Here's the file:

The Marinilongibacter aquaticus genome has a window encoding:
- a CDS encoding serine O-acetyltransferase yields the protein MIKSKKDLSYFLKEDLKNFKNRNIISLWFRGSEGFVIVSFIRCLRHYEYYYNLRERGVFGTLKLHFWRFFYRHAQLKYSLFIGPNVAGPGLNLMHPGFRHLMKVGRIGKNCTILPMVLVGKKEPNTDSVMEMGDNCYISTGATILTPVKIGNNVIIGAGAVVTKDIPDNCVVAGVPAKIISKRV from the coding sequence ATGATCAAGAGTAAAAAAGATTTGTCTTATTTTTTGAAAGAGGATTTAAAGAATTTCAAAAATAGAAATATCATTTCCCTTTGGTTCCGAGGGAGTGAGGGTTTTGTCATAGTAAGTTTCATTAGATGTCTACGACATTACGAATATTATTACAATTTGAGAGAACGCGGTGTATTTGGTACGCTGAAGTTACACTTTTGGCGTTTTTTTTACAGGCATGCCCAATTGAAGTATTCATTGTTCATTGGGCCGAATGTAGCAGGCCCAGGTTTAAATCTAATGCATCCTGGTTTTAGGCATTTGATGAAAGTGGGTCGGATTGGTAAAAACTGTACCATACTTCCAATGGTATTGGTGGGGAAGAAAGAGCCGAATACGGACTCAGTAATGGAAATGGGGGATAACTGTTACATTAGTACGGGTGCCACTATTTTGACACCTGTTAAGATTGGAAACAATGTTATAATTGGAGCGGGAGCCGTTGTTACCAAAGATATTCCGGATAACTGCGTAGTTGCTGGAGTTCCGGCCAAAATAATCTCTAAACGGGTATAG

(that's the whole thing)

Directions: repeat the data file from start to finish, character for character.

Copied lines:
The Marinilongibacter aquaticus genome has a window encoding:
- a CDS encoding serine O-acetyltransferase yields the protein MIKSKKDLSYFLKEDLKNFKNRNIISLWFRGSEGFVIVSFIRCLRHYEYYYNLRERGVFGTLKLHFWRFFYRHAQLKYSLFIGPNVAGPGLNLMHPGFRHLMKVGRIGKNCTILPMVLVGKKEPNTDSVMEMGDNCYISTGATILTPVKIGNNVIIGAGAVVTKDIPDNCVVAGVPAKIISKRV from the coding sequence ATGATCAAGAGTAAAAAAGATTTGTCTTATTTTTTGAAAGAGGATTTAAAGAATTTCAAAAATAGAAATATCATTTCCCTTTGGTTCCGAGGGAGTGAGGGTTTTGTCATAGTAAGTTTCATTAGATGTCTACGACATTACGAATATTATTACAATTTGAGAGAACGCGGTGTATTTGGTACGCTGAAGTTACACTTTTGGCGTTTTTTTTACAGGCATGCCCAATTGAAGTATTCATTGTTCATTGGGCCGAATGTAGCAGGCCCAGGTTTAAATCTAATGCATCCTGGTTTTAGGCATTTGATGAAAGTGGGTCGGATTGGTAAAAACTGTACCATACTTCCAATGGTATTGGTGGGGAAGAAAGAGCCGAATACGGACTCAGTAATGGAAATGGGGGATAACTGTTACATTAGTACGGGTGCCACTATTTTGACACCTGTTAAGATTGGAAACAATGTTATAATTGGAGCGGGAGCCGTTGTTACCAAAGATATTCCGGATAACTGCGTAGTTGCTGGAGTTCCGGCCAAAATAATCTCTAAACGGGTATAG